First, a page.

Comments About Jewish Officer’s Nose Not Religious Harassment

Jason Cutler is a Jewish police officer working for the Borough of Haddonfeld, New Jersey. Cutler brought a lawsuit against the Borough alleging that he was the victim of a hostile work environment based upon his religion. Though a jury found in Cutler’s favor, it awarded him zero damages and declined to assess punitive damages against the Borough. A series of cross appeals from both the Borough and Cutler resulted.

The Appellate Division of the Superior Court of New Jersey reversed the jury’s determination that Cutler was the victim of a hostile work environment. The Court found that the following standards applied under New Jersey law to claims for a hostile work environment: (1) The conduct complained of was unwelcome; (2) that it occurred because of the employee’s inclusion in a protected class; and (3) that a reasonable person in the same protected class would consider the conduct sufficiently severe or pervasive to alter the conditions of employment and create an intimidating, hostile, or offensive work environment.

The Court concluded that Cutler’s allegations fell far short of this threshold. Essentially, Cutler’s allegations were that one co-worker made a comment about “dirty Jews” in his presence, that his supervisors referred to his “Jewish nose,” that statements were made that Jews “make all the money” or were good at math, and that someone had placed an Israeli flag on his locker.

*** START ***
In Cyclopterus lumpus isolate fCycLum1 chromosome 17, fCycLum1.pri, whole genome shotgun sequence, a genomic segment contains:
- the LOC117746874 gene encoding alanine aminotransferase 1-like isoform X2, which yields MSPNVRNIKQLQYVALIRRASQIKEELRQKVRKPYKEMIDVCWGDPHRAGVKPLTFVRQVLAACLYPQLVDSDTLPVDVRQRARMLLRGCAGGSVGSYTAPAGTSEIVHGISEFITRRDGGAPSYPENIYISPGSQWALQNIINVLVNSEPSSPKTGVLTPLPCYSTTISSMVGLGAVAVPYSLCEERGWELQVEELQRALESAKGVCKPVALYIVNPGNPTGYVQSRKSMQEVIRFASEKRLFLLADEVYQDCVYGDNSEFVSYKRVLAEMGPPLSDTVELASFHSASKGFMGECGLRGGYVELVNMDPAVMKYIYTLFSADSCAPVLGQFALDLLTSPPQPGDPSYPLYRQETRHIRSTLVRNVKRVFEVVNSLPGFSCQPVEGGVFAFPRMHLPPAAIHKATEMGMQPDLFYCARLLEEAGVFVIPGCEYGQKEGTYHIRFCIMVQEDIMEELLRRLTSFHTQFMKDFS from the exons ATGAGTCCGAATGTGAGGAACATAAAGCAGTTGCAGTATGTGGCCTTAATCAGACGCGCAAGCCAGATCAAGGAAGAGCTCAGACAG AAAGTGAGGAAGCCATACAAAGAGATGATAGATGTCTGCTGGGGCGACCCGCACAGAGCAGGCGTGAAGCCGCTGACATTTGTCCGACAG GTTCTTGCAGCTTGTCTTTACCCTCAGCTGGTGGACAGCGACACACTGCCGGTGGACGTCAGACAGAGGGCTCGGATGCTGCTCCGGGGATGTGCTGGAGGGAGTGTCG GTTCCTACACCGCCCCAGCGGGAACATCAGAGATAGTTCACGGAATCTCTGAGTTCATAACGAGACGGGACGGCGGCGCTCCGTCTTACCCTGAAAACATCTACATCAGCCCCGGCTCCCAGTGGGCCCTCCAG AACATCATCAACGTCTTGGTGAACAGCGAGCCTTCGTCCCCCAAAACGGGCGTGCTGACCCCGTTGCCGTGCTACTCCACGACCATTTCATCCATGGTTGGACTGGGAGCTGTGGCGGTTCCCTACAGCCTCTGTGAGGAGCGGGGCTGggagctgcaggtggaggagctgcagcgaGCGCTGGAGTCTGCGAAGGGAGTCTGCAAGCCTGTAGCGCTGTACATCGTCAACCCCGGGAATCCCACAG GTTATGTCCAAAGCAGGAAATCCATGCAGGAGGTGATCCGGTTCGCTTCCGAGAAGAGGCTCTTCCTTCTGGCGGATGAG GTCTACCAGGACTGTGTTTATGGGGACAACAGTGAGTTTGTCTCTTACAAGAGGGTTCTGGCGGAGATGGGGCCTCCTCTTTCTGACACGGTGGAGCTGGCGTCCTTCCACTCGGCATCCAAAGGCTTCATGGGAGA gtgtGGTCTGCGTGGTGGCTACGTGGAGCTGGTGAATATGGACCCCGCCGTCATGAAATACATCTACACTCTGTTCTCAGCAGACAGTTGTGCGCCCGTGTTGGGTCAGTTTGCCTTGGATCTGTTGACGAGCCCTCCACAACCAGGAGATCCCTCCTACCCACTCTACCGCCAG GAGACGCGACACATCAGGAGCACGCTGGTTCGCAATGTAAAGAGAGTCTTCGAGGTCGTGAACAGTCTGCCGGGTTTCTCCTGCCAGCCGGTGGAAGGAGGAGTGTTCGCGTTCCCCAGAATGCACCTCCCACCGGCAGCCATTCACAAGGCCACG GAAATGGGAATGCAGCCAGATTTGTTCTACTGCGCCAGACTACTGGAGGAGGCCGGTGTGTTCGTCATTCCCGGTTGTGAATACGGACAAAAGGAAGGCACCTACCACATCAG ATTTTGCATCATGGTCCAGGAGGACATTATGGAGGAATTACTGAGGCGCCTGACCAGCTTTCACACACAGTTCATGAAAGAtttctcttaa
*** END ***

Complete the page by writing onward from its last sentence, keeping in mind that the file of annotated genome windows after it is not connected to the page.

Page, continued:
In the Court’s view, “the incidents were infrequent. Until the ‘dirty Jews’ comment, Cutler never objected or complained, which is strong evidence that he acquiesced in the activities as part of the give and take in which he regularly participated. The Police Department is relatively small and had been populated by an ‘in-group’ of officers and some supervisors who delighted in playing pranks, teasing, ribbing, and breaking each other’s chops. Cutler participated to at least some extent. Humor files, containing offensive material, were well-known and made available for perusal for those who wished to indulge, including Cutler. Given the totality of the circumstances, the comments and pranks were sporadic and not sufficiently severe or pervasive to create a hostile work environment.”

Cutler v. Dorn, 915 A.2d 65 (N.J.App. 2007).

This article appears in the May 2007 issue